Boys Like Girls Columbia Records

Boyz II Men

Motown: A Journey Through Hitsville, U.S.A. Decca U.S. Records

Richard Cheese Photo courtesy of

What happened to the cute, sober Britney? Spears’ new album Blackout serves as a sad autobiography of her past couple of tumultuous years, highlighted with drinking and drug binges, divorce and the custody loss of her children to K-Fed. time for me to move along (goodbye)/ It’s time for me to get it on (okay)/ I’m tired of singing sad songs (alright)/ It’s time for me (Britney lets go).” Since Spears earned the title of Pop Princess her audience hasn’t bought her albums for her musical prowess, but out of sheer, sick curiosity. And, oops…she’s done it again. That is, until her next, very real blackout.

“We had some massive nights/ We got the songs just right/ And all I want is time/ Yeah, your friends are pretty cool and my friends were acting cool.” Hold tight because conceptual alt-rockers The Hold Steady are bringing their immense talent back to Colorado, performing Nov. 11 at the Fox Theater in Boulder and Nov. 12 at the Ogden Theater. The Brooklyn-based band brings massive energy to their live show, and lead singer Craig Finn has managed to take a strong hold of the mainstream music medium with his slick storytelling and smoky, sarcastic delivery. The band has achieved a considerable fan base in part due to their relentless touring, intricate album storylines of familiar Twin City faces and overtly sympathetic protagonists, as well as a purely lackadaisical lyrical approach from the atypical lead singer Finn. And The Hold Steady’s third album, Boys And Girls In America (released in October of 2006), received acclaim from both national press (The Rolling Stone) and local media (The Onion’s A.V. Club) and surpassed even the relatively strong commercial success of their two preceding albums, Almost Killed Me and Separation Sunday. So be sure to catch The Hold Steady both massive nights, but just make sure your friends are acting cool because the show’s bound to get hot. – By Jeremy Johnson,

The Hold Steady w/ Art Brut and The Blood Arm

Sunday, Nov. 11 @ The Fox Theater, Boulder, 8 p.m., $17, All Ages Monday, Nov. 12 @ The Ogden Theater, 8 p.m., $17, 16+

Dick At Nite Coverage Records

Dirty On Purpose

Like Bees North Street Records

Duran Duran

Red Carpet Massacre Epic Records


Live From New York City 2005 Eagle Vision Records

Alicia Keys

As I Am J Records

The Soda Pop Kids Teen Bop Dream Full Breach Kicks

The Hives

The Black And White Album A&M /Octone

The Killers

Sawdust Island Records

For new music releases visit:


Another year to make mistakes I can’t help but be a bit nostalgic. You see, I’m turning 22 on Nov. 12. The “terrible 2s,” if you will. It’s around this time of the year when I begin to pull out the yearbooks and scrapbooks. I like taking trips down memory lane. I try to remember the good times and the bad times equally. One of my favorite time periods to recall is high school. Mostly senior year. When I run into kids who are getting ready to graduate, I implore them to relish every single moment. “You’ll never be this free again,” I tell them. After all, you have little to no responsibilities post Spring Break. Everything by now should be taken care of. You’ve earned it. The world seemed so much better then. Looking back, the colors were vibrant. The air was always fresh. I don’t know about you, but at my high school, there was always “drama.” Something was always wrong. Someone was always doing something they weren’t supposed to be doing. Someone was always dating someone they weren’t supposed to be dating. And of course, everyone knew about it. It was easy to get wrapped up in all the scandal, wasn’t it? How could you help it? It was always there, right in front of you, the worst possible scenario, the end of the world. “How would life go on?” we’d ask ourselves.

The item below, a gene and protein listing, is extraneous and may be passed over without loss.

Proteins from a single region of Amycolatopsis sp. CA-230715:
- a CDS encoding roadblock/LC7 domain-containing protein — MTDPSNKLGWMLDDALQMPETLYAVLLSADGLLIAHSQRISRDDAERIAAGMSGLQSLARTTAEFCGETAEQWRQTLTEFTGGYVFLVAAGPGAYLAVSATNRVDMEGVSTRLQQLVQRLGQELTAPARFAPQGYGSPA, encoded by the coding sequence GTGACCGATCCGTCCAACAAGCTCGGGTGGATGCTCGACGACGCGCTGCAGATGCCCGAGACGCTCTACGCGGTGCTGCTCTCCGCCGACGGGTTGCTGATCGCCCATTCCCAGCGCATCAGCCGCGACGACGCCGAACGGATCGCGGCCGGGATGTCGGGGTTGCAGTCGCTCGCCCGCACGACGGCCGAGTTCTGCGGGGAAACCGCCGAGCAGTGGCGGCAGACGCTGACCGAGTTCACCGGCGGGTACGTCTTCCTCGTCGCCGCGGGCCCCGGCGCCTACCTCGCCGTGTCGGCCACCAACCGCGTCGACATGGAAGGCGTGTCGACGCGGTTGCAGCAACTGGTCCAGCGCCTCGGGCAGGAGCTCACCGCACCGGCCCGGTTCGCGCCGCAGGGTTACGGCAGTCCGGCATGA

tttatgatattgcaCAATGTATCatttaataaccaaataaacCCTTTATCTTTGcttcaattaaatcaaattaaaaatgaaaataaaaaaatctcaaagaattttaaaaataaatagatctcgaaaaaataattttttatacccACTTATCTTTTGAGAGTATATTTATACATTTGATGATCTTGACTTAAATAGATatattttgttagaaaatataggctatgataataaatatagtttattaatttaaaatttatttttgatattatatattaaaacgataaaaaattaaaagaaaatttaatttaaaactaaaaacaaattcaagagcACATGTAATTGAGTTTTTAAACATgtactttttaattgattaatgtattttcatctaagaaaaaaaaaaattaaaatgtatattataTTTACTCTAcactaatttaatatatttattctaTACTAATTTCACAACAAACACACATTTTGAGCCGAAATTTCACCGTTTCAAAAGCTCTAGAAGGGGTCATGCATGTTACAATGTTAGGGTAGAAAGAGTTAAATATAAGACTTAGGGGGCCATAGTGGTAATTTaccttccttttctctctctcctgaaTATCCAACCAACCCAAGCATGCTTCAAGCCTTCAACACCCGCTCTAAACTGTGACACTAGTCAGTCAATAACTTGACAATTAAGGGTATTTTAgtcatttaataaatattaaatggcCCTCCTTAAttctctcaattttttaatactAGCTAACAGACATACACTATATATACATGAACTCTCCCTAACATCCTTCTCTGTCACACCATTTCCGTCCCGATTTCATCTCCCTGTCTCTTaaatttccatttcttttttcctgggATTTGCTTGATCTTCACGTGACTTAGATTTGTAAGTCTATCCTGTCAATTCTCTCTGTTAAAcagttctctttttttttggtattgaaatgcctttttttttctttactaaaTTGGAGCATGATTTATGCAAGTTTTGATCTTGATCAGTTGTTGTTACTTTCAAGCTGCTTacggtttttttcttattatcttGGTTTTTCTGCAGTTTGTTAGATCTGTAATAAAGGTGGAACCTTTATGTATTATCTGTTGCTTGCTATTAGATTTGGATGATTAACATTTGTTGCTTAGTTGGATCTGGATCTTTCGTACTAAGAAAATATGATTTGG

NIC GARCIA But somehow, some way, we managed. And here we are, hopefully all in one piece. Perhaps, a little scared, and yes, slightly troubled. But we’re here. And looking back, you can’t help but laugh at how trivial all the gossip, rumors, backstabbing and manipulating really was. Recently, in my philosophy class we discussed both the Socratic Method and the Aristotelian Dialect. For the purpose of my life, I prefer the latter. This is how it works: there is a phenomena, a problem, a question. After consulting what has been done and said in the past, Aristotle would try and figure it out himself. This process was called aporia. In modernday language, we’d call this process “working it out” but that’s beside the point. Then after coming to some sort of conclusion, usually just a better understanding of the problem, Aris-